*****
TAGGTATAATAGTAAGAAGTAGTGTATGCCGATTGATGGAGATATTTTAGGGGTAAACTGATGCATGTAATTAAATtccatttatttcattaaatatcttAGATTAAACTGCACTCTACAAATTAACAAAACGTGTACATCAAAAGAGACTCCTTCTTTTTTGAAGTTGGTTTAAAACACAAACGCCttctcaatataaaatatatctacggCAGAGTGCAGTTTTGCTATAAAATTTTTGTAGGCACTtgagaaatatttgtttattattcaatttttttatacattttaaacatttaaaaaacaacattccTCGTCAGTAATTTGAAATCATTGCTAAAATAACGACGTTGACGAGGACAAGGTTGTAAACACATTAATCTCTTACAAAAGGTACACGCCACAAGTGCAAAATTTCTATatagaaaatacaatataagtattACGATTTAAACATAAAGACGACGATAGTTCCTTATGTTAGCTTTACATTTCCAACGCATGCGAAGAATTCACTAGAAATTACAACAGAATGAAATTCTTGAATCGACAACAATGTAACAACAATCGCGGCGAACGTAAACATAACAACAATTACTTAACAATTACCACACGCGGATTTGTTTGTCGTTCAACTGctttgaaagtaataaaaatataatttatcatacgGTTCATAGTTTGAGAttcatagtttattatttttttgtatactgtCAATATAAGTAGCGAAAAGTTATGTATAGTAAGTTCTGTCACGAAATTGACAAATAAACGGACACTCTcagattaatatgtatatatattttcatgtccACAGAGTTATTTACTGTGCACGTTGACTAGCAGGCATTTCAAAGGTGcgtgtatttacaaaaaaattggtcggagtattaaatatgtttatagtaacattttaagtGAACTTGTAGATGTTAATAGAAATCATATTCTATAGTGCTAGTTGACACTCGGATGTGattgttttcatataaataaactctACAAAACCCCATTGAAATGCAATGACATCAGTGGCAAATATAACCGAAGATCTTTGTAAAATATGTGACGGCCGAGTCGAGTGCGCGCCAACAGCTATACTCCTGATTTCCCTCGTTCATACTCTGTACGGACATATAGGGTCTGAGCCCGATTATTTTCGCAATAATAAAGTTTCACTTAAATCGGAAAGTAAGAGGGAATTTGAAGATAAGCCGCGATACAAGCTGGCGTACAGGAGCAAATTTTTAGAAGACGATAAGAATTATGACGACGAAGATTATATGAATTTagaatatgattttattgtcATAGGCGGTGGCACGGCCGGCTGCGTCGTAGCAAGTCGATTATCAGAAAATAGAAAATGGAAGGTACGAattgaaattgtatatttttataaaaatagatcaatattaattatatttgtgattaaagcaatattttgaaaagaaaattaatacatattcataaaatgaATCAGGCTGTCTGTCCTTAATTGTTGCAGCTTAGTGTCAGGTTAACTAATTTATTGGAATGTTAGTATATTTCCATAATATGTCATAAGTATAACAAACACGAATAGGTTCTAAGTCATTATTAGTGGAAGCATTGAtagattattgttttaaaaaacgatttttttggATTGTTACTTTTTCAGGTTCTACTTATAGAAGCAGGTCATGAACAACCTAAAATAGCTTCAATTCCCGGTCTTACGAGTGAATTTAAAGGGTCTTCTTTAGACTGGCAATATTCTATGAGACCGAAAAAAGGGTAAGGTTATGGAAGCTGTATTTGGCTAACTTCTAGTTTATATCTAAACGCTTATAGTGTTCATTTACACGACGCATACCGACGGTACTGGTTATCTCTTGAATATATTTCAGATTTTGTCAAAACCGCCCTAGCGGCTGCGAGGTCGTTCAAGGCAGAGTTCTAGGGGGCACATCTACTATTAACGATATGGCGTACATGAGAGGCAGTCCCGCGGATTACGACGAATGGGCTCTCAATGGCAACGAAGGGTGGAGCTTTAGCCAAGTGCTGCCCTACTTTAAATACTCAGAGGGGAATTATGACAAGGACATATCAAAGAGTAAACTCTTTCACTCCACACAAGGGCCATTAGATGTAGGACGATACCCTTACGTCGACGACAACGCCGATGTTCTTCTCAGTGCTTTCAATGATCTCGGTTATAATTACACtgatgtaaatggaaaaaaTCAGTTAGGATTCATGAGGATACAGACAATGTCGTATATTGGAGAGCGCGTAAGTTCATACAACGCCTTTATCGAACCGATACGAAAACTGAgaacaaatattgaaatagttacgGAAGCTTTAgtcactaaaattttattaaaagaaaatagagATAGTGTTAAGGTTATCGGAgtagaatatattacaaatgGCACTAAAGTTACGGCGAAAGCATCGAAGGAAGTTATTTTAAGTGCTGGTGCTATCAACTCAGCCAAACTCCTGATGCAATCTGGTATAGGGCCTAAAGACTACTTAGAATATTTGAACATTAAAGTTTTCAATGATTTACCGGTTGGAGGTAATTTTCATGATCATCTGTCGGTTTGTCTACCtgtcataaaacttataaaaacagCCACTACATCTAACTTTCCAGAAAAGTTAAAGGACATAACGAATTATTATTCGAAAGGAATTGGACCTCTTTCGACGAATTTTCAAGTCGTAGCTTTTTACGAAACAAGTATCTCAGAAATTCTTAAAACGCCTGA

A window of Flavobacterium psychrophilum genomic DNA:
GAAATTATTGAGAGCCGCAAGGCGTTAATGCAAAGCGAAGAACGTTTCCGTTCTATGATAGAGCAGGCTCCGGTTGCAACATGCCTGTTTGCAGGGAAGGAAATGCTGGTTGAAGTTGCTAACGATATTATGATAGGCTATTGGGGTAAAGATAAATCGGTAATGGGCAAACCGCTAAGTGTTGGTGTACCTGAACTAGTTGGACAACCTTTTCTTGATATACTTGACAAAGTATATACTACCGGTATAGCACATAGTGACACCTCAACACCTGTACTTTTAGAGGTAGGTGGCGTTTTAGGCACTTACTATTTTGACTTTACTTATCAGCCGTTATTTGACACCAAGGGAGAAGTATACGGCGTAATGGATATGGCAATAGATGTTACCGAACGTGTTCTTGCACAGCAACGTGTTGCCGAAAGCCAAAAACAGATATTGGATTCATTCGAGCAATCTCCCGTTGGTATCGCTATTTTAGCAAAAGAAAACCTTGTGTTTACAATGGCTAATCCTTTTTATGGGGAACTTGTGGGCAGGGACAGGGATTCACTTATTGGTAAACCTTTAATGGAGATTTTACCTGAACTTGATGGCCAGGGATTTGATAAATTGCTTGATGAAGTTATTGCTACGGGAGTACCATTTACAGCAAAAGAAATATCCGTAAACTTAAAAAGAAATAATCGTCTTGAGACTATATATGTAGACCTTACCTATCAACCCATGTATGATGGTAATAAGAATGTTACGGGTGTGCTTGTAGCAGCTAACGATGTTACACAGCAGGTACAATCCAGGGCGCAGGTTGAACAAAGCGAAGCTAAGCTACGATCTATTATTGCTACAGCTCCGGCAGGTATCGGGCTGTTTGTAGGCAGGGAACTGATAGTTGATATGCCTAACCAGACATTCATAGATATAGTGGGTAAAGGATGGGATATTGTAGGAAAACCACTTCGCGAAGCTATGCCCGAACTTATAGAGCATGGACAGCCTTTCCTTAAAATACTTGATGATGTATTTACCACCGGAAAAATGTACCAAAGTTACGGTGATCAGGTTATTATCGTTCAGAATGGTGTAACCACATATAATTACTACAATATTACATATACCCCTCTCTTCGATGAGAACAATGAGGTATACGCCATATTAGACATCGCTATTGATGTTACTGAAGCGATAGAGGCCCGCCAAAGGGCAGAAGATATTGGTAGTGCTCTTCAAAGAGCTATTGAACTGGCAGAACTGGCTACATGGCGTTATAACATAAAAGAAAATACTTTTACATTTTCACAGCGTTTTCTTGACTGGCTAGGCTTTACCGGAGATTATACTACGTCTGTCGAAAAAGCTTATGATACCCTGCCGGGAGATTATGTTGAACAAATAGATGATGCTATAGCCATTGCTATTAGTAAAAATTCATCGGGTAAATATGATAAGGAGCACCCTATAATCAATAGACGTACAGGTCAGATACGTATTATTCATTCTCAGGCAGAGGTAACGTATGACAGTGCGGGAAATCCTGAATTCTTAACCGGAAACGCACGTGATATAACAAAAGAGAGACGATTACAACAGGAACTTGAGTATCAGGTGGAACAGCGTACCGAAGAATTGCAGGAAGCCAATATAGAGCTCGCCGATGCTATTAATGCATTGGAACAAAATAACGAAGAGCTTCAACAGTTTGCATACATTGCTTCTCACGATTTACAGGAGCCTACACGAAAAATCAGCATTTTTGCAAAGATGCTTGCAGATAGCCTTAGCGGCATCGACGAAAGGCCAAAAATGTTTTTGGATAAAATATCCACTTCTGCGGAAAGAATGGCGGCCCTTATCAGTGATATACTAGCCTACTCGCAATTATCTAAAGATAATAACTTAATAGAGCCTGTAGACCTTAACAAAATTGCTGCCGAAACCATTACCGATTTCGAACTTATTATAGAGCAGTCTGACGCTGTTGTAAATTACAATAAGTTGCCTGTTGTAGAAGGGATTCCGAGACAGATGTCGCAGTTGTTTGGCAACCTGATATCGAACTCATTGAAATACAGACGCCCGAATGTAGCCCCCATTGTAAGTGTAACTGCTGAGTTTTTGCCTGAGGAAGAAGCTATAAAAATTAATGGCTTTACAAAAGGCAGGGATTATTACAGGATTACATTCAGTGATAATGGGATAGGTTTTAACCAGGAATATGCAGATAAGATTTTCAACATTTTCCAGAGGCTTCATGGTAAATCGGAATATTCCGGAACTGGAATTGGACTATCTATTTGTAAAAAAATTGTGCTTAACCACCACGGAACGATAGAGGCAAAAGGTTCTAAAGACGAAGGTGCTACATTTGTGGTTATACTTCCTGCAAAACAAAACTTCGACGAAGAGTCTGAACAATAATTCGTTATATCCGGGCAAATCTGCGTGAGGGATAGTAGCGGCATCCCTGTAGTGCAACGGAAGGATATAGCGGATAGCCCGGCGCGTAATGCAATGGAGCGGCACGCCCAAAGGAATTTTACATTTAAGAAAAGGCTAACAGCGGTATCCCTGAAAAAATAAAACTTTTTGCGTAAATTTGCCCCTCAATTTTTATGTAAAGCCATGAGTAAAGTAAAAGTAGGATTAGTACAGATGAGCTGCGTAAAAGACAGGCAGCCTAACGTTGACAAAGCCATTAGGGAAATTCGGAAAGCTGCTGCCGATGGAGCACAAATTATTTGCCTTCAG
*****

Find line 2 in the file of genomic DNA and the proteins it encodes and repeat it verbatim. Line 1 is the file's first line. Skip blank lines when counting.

A window of Flavobacterium psychrophilum genomic DNA: